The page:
SS 218 – Creatine: Does It Work and How to Use It
Episode 218 Show Notes
Grant and Heavey revisit the topic of creatine- what is it, what’s it good for, and the traps people get caught up in with creatine. Let’s just set things straight here early on — creatine is a not a steroid! It’s actually an essential compound created by our bodies.
[01:25] Rockabye Baby!
Grant found an article featuring a study which suggests that if you’re rocking while you sleep all the way until you’re a grown person, it will affect your sleep in a positive way. They correlate it to improved memory simply by having people gently rock while they slept. In the study, they found that for people, the rocking frequency was four times slower than the mice. Nevertheless, they found the same improvement in quality of sleep and memory retention.
[05:30] What is Creatine?
Creatine is not a steroid, but a compound created naturally within our bodies. It’s also found in certain foods.
Our bodies have a natural energy currency known as ATP. We use ATP whenever we perform different activities but the body has different mechanisms for replenishing ATP such as the oxidative system and glycolytic system (how your body uses carbohydrates).
If you need energy to run a marathon or run a mile, those are the primary systems for creating ATP that you’re going to need.
The third system is the phosphocreatine system, which provides the fastest replenishment. Supplementing with creatine to saturate levels within our muscles will help us be able to get a few more reps during training.
[08:42] Creatine Supplementation Works!
Creatine supplementation turns out to be very effective. In fact, it’s the most well-studied supplement out there.
One meta-analysis showed a 7kg greater increase in bench and 10kg increase in squats over a period of eight weeks when compared to those who didn’t supplement with creatine.
[10:35] Other Benefits of Creatine
Creative is also effective for increasing lean mass. One thing creatine is known to do is increase water retention. Hence, creatine is good for strength, lean muscle mass, and good for short activities like sprinting. It’s also effective in both men and women.
[12:23] Creatine Formulation: Creatine Monohydrate
Heavey and Grant tackle the common things people tend to get caught up in when it comes to creatine and one of them is formulation. Many companies claim to be superior while others are cheap and basic. It turns out that basic formulation has been used in almost all of the research.
Despite all marketing claims, nothing has been shown to be more effective than plain old creatine monohydrate. If you want to supplement with creatine, this is what you should go with.
If you feel side effects like stomach cramps, you may want to try micronized creatine. It’s similar to monohydrate but dissolves better in water, so it’s easier on the tummy.
[14:40] Taking the Right Dose and Saturation
Start taking creatine at 5 grams per day. Creatine supplementation is beneficial by putting your stores in saturation. This amount will take most people about a month to reach saturation. This means you get the benefit added slowly over one month. The idea is to take it on a regular basis to get the most out of it.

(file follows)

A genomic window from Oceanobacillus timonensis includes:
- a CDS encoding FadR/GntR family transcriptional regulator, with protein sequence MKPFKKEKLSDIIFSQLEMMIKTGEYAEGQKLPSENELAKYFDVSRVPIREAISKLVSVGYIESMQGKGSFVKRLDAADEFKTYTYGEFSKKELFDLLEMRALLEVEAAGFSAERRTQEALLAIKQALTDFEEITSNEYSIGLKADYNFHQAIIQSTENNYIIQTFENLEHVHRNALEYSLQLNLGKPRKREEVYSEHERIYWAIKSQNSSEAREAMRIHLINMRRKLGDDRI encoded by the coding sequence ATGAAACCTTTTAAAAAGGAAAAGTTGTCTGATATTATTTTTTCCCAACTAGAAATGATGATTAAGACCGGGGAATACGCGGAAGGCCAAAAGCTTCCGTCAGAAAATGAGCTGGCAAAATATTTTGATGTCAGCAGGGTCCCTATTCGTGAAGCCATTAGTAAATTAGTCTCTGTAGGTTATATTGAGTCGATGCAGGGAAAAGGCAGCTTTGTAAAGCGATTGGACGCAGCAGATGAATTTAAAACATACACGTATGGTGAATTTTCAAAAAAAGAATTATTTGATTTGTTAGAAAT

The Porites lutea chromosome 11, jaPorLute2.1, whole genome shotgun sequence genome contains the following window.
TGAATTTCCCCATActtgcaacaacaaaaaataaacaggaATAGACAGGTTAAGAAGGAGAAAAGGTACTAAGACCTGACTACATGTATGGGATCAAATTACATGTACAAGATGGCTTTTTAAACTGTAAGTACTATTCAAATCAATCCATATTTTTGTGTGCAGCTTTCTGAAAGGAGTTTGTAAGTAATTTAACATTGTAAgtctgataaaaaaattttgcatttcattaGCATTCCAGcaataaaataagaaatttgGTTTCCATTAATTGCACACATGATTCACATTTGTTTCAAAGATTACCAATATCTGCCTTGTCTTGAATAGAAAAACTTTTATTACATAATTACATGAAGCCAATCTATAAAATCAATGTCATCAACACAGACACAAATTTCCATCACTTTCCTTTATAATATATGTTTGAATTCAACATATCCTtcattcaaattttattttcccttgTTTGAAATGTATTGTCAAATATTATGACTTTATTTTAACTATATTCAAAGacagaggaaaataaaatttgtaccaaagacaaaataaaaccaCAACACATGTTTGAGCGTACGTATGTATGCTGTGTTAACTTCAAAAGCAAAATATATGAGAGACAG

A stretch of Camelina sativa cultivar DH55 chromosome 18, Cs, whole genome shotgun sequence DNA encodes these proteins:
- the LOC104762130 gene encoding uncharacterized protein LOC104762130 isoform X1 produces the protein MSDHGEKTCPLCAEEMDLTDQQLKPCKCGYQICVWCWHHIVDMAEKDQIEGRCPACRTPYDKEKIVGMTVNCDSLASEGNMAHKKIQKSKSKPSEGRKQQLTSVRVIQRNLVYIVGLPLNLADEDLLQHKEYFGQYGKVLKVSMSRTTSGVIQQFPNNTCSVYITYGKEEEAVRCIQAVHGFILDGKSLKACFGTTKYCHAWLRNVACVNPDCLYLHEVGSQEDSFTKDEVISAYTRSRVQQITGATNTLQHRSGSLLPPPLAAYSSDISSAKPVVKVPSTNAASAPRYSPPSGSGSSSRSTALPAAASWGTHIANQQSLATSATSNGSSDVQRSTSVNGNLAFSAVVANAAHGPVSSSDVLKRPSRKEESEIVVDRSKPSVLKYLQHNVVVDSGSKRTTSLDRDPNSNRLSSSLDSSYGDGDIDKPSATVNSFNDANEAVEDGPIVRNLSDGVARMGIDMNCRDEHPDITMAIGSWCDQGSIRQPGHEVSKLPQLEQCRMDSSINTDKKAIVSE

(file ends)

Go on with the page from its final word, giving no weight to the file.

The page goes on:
[16:30] Cycling Off
Cycling off of creatine is something that has a lot of misinformation out there. Your body naturally reduces its capacity to normally produce creatine when it detects that you’re supplementing with these external sources. We don’t want to impair our body’s capacity to do that. Hence, we take a break from it.
The studies have shown that when creatine is taken out of the diet, there’s a dip in levels short-term and then the body runs back up its production to normal level. So there’s really no need to cycle off of creatine.
[18:10] Dose for Loading Phase
When you’re in a loading phase, take 20 grams per day (not all at once!) over a period of a week, going down to 5 grams per day thereafter as your maintenance phase. So you can break this into 4-5 different doses throughout the day. Your goal here is long term so it doesn’t matter if it takes a couple of weeks until you’ve reached your full potential.
[18:55] Is Creatine Safe?
Although there’s no reason to be concerned about the side effects, the most common is GI distress. There are a few cases that you may want to be more careful so be sure to talk with your doctor, such as if you have an existing kidney condition.
Finally, if you’re on any diuretics, talk to your doctor. Creatine increases your water retention and diuretics are trying to reduce that.
[20:13] Creatine and Caffeine
One study found that if you supplemented with creatine coincidentally with caffeine, it would negate the effects of creatine. But in a follow-up research, they didn’t see the same results. At best, it’s equivocal so there’s no reason to be concerned.
[21:10] Supplement with Creatine!
Ultimately, creatine is effective for getting stronger and building more muscle. Take 5 grams per day!
[23:22] Let’s Talk Scotch, Finally!
Grant and Heavey are currently indulging in a special release of a nine-year-old Lagavulin, released in partnership with The Game of Thrones. They think it’s a fine whiskey. It’s obvious it’s young. There’s that sour acid taste that you would notice in younger bottles of alcohol.
Check out the gear page for everything Strength & Scotch! You’ll find a listing of all the supplements and other programs we’ve discussed on the show as well as our killer t-shirts!